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State Board Approves New Medical School for Sam Houston State University

University officials say they hope the school will increase the number of rural doctors, but some state leaders were skeptical.

Sam Houston State University in Huntsville.

Sam Houston State University’s pitch to open a medical school in Conroe — a program school officials said would draw primary care physicians to rural and underserved parts of the state — was approved by the Texas Higher Education Coordinating Board Tuesday with a 5-4 vote.

With that sign-off, Sam Houston officials have overcome a crucial hurdle in their bid to launch a doctor of osteopathic medicine program at a campus about 30 miles from the Huntsville-based school. The program, which is expected to enroll some 150 students starting in 2020, must now receive accreditation.

University President Dana Hoyt said school officials were thankful for “such a thorough and deliberative process” and are looking forward to “being a piece of the solution for primary care in rural and underserved areas.”

The approval comes as Texas faces a shortage in rural health care providers, but also amid concerns from Higher Education Commissioner Raymund Paredes and some lawmakers that the state is building too many medical schools and should be funding entry-level residency positions instead.

Sam Houston’s proposal does not require state money and was approved on the condition that the school never seek nor accept formula-based funding from the Legislature. School officials have turned to a private-school model that would charge students nearly triple the tuition and fees of other public universities in the state. The school’s first three years of operating expenses, and the land where it will be based, have been donated.

In an unusual meeting last month, the coordinating board tabled a vote on the Sam Houston proposal after Paredes recommended it be denied.

“Rural communities are dying,” Paredes said at the July 26 meeting. “People don’t want to live in small towns,” he added, suggesting that telemedicine and funding entry-level residency slots would better serve those rural areas.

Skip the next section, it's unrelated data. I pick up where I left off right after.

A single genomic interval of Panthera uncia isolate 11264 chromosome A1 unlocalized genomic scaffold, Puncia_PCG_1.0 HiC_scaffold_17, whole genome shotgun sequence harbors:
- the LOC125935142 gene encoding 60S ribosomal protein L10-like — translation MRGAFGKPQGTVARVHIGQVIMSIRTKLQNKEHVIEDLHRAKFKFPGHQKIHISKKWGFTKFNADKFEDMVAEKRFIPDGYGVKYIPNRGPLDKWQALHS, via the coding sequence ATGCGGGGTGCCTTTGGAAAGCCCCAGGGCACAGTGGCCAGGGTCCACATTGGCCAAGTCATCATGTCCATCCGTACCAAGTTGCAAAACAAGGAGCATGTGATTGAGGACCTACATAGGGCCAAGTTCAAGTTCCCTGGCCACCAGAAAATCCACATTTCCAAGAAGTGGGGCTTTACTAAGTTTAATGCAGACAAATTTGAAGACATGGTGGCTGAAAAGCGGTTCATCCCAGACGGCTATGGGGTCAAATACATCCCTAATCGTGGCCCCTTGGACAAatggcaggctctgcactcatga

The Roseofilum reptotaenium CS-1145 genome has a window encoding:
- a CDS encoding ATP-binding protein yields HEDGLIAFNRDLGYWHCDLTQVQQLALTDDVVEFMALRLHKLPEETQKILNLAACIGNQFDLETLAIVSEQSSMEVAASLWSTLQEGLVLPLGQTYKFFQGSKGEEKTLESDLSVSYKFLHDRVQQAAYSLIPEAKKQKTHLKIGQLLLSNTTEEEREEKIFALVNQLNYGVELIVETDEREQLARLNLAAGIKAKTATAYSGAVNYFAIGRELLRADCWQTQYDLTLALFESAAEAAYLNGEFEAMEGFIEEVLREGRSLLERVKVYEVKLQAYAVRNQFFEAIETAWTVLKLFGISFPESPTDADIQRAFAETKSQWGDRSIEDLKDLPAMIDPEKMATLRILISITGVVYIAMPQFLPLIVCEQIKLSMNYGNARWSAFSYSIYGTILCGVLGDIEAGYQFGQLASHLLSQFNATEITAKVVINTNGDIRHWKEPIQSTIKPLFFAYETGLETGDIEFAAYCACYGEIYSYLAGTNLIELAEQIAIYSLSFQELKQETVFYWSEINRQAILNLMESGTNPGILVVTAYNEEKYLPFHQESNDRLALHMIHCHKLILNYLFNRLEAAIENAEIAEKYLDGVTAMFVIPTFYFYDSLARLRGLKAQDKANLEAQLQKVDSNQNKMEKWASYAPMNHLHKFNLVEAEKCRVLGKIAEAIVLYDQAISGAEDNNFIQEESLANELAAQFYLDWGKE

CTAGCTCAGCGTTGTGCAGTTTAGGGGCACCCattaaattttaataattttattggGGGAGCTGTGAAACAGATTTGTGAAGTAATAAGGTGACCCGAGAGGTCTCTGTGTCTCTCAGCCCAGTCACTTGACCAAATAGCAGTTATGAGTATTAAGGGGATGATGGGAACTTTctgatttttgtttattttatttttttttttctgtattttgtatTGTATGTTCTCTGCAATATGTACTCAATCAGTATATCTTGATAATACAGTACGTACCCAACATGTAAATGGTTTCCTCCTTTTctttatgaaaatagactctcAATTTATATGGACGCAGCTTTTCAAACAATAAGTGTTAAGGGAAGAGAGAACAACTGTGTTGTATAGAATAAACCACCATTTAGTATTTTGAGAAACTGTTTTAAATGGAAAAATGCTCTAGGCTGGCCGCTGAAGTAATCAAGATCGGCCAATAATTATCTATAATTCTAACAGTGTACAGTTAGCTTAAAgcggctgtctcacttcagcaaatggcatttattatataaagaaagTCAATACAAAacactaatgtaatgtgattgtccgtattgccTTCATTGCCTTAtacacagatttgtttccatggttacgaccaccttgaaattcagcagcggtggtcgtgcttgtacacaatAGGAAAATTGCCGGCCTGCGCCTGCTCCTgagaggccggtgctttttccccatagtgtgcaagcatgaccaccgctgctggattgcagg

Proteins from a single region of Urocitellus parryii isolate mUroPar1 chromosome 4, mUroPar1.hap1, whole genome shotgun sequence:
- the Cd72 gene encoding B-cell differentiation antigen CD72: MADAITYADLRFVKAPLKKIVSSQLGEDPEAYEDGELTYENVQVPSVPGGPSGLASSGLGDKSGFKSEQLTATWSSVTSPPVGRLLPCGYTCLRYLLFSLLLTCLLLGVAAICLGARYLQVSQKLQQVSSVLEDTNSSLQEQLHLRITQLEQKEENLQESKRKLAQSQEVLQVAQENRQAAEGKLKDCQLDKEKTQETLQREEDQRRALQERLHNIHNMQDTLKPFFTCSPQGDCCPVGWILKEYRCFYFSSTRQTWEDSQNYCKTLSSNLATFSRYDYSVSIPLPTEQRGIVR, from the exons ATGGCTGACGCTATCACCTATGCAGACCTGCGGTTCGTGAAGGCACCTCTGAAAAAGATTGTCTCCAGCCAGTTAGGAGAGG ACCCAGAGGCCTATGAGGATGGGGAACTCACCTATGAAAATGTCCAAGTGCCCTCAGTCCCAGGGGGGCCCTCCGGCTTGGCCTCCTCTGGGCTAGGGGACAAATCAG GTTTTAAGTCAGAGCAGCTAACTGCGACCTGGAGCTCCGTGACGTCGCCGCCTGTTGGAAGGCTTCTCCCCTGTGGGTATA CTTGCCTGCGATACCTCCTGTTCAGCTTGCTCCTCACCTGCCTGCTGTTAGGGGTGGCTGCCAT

Paredes’ comments rankled some lawmakers, including state Rep. Will Metcalf, a Republican who represents the Conroe district where Sam Houston’s doctor of osteopathic medicine program would be based.

In a letter to Paredes and the board, Metcalf wrote that he was “extremely disappointed with certain remarks made” and that “a significant portion of our population does indeed desire to live in rural communities.”

“I know the Commissioner is not an elitist and that he truly does respect the rural communities of our great state,” Metcalf wrote. “Sam Houston has put forward a potential solution to at least address the shortages of rural health care. Is it a silver bullet that will solve all of our problems? Of course not, but we cannot allow the perfect to be the enemy of the good while our rural communities suffer from a lack of medical coverage.”

Paredes apologized for the remarks at Tuesday’s meeting, saying they were over-generalized.

Sam Houston’s proposal says that graduates of osteopathic medicine programs are more likely to practice primary care in rural areas than those who complete doctorates of medicine, making their proposal particularly well-suited to addressing a physician shortage in underserved parts of the state.

Coordinating coard staff have said the program’s high cost could make it financially challenging for its graduates to practice in rural regions, or in areas that offer lower salaries — though school officials counter the debt would not be unmanageable considering graduates’ earning potential and loan-forgiveness options.

“Your reservations are sincere,” John Steen Jr., a member of the coordinating board, told Paredes after the vote. “We have absolute confidence in you, and you’re doing an outstanding job.”

Paredes responded that he respected the decision of the board and would “do whatever I can to make this program a success.”

Disclosure: Sam Houston State University and Raymund Paredes have been financial supporters of The Texas Tribune, a nonprofit, nonpartisan news organization that is funded in part by donations from members, foundations and corporate sponsors. Financial supporters play no role in the Tribune’s journalism. Find a complete list of them here.

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